At what stage does a "fudge" become a lie? At what stage are the standards which are expected of children, and of employees in the workplace - to be honest and to tell the truthapplied to adults in parliament?

If a person applies for a job and lies at interview, is hired and is found out to have lied, or fudges figures or information, the employer will take a dim view of the falsehood, and will most likely fire the person. To lie is considered to be a serious breach of appropriate behaviour, and there are consequences.

A scientist who 'fudges' data, who is shoddy and falsifies results will be named and shamed. We expect their work to be free from bias, for results to be presented accurately and as such their papers are subject to scrutiny from qualified peers. If something is amiss, steps are taken to correct the information

Yet politicians aren't held to the same standards expected elsewhere in society. Given what were learning about addiction and money as well as addiction and power, it is an oversight where we, the public are likely to lose.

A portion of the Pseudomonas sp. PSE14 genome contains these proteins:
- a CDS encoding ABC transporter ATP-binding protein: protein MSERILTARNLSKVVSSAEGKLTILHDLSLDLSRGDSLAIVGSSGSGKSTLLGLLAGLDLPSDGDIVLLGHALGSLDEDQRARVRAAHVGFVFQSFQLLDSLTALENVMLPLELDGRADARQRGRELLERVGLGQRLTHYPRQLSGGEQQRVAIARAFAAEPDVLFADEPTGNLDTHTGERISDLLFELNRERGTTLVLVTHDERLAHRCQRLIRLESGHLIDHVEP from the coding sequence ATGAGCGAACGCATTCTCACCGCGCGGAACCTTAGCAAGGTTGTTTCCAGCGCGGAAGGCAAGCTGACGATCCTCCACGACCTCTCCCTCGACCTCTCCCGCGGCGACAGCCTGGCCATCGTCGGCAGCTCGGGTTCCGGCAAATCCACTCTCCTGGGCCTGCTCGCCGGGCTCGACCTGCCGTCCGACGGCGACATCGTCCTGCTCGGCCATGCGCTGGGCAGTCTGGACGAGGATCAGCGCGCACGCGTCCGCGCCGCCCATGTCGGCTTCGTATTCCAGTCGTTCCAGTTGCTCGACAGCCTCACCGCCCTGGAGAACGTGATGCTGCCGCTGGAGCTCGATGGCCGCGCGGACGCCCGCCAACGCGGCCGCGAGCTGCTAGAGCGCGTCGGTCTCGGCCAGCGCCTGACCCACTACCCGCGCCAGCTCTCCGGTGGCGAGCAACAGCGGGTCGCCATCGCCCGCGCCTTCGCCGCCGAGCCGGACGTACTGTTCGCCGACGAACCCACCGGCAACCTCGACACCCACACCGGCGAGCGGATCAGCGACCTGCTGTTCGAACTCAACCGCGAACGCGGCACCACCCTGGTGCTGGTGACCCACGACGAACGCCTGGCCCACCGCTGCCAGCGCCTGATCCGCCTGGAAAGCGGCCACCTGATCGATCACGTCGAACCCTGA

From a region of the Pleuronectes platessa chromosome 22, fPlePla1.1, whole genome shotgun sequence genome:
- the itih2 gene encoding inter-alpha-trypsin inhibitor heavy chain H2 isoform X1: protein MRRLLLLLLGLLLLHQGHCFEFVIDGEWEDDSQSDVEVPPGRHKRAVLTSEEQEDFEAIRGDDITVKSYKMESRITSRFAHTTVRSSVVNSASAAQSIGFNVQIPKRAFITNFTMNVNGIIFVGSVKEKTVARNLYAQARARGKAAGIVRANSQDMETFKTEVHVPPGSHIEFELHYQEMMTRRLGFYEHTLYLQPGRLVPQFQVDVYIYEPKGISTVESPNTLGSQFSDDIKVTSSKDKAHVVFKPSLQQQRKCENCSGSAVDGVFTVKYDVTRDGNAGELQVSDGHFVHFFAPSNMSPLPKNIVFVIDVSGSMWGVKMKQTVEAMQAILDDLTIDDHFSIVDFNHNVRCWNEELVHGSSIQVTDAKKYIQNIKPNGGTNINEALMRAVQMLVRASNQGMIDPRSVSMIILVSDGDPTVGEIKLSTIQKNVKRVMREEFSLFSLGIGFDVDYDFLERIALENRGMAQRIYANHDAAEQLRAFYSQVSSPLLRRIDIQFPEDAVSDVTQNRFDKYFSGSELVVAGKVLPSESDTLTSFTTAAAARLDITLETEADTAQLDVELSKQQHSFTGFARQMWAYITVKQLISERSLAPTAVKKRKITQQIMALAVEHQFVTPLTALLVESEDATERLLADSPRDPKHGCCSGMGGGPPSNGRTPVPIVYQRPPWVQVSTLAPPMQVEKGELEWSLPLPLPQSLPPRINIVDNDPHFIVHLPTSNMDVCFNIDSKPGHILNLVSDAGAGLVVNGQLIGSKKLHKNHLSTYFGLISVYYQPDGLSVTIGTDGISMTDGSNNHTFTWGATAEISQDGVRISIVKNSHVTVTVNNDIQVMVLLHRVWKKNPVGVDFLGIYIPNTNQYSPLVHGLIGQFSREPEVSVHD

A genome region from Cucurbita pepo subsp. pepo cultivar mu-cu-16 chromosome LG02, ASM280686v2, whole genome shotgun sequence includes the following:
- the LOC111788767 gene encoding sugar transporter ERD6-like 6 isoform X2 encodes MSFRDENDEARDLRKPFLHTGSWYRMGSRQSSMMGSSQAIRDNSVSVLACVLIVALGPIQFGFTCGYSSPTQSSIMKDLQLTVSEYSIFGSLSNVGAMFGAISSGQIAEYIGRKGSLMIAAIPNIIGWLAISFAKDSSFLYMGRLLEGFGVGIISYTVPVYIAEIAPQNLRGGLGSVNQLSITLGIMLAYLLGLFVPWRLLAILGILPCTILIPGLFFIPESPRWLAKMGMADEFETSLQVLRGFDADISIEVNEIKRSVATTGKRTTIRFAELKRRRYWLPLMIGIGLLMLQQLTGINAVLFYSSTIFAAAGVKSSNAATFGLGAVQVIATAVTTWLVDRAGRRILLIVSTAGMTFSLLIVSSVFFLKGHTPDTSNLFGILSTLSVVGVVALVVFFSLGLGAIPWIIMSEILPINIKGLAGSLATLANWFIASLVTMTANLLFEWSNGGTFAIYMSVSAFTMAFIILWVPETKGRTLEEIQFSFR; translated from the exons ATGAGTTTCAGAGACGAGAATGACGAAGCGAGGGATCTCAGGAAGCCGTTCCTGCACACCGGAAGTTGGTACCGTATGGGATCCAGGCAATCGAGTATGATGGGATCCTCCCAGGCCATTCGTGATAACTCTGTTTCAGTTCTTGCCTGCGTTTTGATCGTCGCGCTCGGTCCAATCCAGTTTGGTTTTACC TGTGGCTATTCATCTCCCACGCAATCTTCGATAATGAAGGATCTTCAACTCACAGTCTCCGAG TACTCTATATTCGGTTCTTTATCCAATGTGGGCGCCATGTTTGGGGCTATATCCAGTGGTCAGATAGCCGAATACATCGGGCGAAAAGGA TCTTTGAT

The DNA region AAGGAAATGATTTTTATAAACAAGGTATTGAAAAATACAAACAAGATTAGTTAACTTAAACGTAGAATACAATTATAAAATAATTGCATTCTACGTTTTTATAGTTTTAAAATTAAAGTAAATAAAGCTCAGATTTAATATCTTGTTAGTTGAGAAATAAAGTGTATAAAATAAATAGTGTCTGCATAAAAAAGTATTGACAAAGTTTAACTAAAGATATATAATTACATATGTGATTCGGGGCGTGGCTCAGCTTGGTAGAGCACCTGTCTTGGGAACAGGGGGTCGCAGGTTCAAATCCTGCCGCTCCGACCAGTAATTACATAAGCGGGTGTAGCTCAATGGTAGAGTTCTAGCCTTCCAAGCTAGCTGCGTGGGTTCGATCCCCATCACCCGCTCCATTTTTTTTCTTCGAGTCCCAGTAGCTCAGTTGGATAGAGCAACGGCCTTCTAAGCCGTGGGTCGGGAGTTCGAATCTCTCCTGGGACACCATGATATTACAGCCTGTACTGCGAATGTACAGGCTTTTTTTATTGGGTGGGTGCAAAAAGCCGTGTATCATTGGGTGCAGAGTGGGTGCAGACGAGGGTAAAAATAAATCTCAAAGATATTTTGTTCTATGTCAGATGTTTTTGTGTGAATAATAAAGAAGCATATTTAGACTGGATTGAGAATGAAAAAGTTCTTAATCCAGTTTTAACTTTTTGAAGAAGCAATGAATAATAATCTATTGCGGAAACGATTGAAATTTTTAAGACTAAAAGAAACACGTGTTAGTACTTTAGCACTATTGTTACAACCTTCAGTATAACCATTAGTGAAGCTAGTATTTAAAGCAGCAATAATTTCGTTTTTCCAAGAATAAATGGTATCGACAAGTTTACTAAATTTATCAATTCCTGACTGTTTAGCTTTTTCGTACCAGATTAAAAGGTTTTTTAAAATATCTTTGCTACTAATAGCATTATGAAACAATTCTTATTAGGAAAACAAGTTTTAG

In a speech to the UK House of Lords in 1770, the British Prime Minister said: "Unlimited power is apt to corrupt the minds of those who possess it." (here)

Abuse of power has been known since Roman times - Isn't it time to look the implications seriously and to attempt to address the issue before societies are ruined?

Is it acceptable for a politician, running for the highest office in a country, to "fudge" information relating to education? to healthcare? to issues which honesty and clarity would be more beneficial to voters PRIOR to an election?

Do we accept (or even expect) the 'fudging' of ethics, of integrity, of honesty? How can those in power be held accountable if we don't know which statements about policy are true and which are lies, when they're both presented as truths? Are we being taught to assume that everything a politician says is a lie? to expect the opposite of what's stated?